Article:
MLB

Alcantara dominates the Dodgers in Marlins win, Shohei Ohtani shuts down the Blue Jays

By Sports Desk August 27, 2022

Miami Marlins ace pitcher and heavy NL Cy Young Award favourite Sandy Alcantara shut down the best team in baseball single-handedly, pitching a complete game in his side's 2-1 win over the Los Angeles Dodgers.

Alcantara needed 111 pitches to get all 27 outs, striking out 10 batters while giving up one run from six hits and two walks.

The one run he gave up was a solo home run to Mookie Betts in the third inning, continuing a hot series for Betts after hitting two home runs yesterday. It was Betts' 30th home run of the season – only six players have more.

Miami had to manufacture their runs the hard way, relying on small-ball. In the fourth inning, Jon Berti hit a single and then stole second base, allowing Brian Anderson to tie the game at 1-1 with an RBI base hit.

Two innings later, the Marlins took the lead when they capitalised on a fielding error as Edwin Encarnacion's single was bobbled by the left-fielder, letting Joey Wendle scamper home.

The Marlins showed incredible trust in their star in the ninth inning, as a pair of singles and a walk loaded the bases, but Joey Gallo could not be the hero for the Dodgers, grounding out to first base to end the game.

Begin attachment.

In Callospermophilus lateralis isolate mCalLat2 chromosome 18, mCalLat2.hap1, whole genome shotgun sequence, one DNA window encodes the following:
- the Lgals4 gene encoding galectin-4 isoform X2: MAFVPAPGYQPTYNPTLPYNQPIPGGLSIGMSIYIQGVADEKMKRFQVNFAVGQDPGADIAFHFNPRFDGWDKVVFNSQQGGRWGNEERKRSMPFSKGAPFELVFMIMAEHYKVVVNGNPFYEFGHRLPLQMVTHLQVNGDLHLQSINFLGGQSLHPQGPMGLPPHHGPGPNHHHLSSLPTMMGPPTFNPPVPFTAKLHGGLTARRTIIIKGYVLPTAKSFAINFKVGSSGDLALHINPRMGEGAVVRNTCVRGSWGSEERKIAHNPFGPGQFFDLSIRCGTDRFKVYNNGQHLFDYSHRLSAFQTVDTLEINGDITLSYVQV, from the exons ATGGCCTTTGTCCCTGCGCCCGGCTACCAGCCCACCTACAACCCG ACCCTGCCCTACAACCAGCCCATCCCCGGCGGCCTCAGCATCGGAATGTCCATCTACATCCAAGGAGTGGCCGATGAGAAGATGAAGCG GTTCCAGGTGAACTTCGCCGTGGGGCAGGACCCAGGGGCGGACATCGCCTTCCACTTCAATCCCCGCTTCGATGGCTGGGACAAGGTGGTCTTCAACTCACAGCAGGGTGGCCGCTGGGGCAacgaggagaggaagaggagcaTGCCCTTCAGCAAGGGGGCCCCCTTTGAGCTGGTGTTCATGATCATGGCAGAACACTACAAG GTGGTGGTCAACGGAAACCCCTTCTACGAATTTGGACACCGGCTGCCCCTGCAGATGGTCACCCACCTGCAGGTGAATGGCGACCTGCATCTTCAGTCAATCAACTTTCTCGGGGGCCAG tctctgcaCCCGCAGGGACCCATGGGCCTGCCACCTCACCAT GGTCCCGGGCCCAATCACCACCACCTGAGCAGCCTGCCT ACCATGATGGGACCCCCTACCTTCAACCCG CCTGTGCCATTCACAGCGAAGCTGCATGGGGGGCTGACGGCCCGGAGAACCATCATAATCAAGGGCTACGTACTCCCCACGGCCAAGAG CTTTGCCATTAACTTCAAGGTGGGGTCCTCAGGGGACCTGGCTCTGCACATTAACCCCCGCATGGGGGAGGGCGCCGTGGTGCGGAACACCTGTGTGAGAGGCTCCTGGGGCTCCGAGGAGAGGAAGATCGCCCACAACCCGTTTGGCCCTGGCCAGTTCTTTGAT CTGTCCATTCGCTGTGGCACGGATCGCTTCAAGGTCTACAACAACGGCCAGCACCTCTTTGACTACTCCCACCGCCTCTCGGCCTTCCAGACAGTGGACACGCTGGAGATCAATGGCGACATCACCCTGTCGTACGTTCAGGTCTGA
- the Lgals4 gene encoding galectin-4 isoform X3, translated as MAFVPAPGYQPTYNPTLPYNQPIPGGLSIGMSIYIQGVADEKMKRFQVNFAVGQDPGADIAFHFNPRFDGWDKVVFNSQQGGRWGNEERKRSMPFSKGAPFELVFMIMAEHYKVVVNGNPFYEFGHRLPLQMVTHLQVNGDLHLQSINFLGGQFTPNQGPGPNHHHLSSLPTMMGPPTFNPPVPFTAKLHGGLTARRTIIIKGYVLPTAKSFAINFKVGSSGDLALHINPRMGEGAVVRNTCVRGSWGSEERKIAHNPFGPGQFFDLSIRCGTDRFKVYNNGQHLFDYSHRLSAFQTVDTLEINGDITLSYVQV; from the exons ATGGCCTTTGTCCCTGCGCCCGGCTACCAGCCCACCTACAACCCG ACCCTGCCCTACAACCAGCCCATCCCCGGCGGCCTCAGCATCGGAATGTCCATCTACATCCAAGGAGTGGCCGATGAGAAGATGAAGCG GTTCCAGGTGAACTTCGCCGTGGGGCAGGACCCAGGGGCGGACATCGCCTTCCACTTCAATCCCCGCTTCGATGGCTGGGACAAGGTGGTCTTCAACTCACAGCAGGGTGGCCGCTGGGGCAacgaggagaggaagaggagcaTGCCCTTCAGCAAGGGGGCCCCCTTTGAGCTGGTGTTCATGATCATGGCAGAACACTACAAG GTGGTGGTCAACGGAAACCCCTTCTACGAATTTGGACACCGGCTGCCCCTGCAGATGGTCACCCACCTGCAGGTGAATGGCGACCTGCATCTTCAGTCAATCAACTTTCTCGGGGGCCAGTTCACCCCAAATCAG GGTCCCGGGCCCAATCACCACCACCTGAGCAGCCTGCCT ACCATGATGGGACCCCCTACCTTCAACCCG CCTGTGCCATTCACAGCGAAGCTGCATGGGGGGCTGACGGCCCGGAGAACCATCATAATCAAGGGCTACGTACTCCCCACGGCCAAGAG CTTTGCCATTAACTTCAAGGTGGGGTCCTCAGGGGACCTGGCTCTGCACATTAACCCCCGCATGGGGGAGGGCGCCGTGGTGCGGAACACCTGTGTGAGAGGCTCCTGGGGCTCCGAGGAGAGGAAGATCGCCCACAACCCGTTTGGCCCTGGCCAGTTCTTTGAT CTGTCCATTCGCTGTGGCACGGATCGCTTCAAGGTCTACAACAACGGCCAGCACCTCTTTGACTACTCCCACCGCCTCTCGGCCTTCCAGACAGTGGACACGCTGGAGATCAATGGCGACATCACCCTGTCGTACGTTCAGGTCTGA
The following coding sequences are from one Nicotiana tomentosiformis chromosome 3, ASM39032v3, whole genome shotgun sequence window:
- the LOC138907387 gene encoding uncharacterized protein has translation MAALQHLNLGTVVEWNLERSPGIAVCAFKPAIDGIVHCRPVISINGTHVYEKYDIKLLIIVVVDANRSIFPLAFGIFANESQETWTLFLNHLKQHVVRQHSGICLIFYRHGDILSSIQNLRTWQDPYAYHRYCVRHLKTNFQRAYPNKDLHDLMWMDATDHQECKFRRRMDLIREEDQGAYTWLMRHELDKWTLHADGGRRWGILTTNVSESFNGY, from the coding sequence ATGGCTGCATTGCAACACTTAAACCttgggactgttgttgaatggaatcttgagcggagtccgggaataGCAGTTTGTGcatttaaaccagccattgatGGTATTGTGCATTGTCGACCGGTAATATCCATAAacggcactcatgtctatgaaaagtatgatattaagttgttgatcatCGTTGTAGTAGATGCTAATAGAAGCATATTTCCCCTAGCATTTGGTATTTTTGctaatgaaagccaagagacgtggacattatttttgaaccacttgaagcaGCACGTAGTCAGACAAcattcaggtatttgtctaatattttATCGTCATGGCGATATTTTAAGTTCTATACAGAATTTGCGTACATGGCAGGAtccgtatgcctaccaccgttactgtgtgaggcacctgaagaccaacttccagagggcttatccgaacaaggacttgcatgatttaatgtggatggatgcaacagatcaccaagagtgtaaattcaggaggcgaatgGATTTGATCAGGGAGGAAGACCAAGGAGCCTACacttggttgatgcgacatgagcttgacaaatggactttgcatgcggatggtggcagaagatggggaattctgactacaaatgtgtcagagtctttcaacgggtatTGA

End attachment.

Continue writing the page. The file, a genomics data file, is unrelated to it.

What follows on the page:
Alcantara has clearly been the best pitcher in the NL this season, and might have a case as the best starter in all of baseball.

He has tossed 19 more innings than any other player, and he is the only pitcher with more than 5.4 WAR (wins above replacement) – putting a gap on the field with 6.4. Of his 26 starts, 19 have been 'quality starts', meaning at least six innings pitched with no more than three earned runs.

Ohtani blanks the Blue Jays

The most unique player in baseball was the star of the show in the Los Angeles Angels' 2-0 win against the Toronto Blue Jays, with Shohei Ohtani striking out nine batters in seven shut-out innings.

Ohtani, who has hit the 11th-most home runs this season (27), has also struck out the seventh-most batters, with 176 in his 22 starts. Among starting pitchers, only Atlanta Braves rookie Spencer Strider (13.3) has a better strikeouts-per-nine-innings figure than Ohtani's 12.4.

He did not collect a hit in his four at-bats on Saturday, but was walked twice.

Yankees sputter in extra innings loss

The New York Yankees could only muster one hit in 11 innings against the Oakland Athletics, going down 3-2 in extras.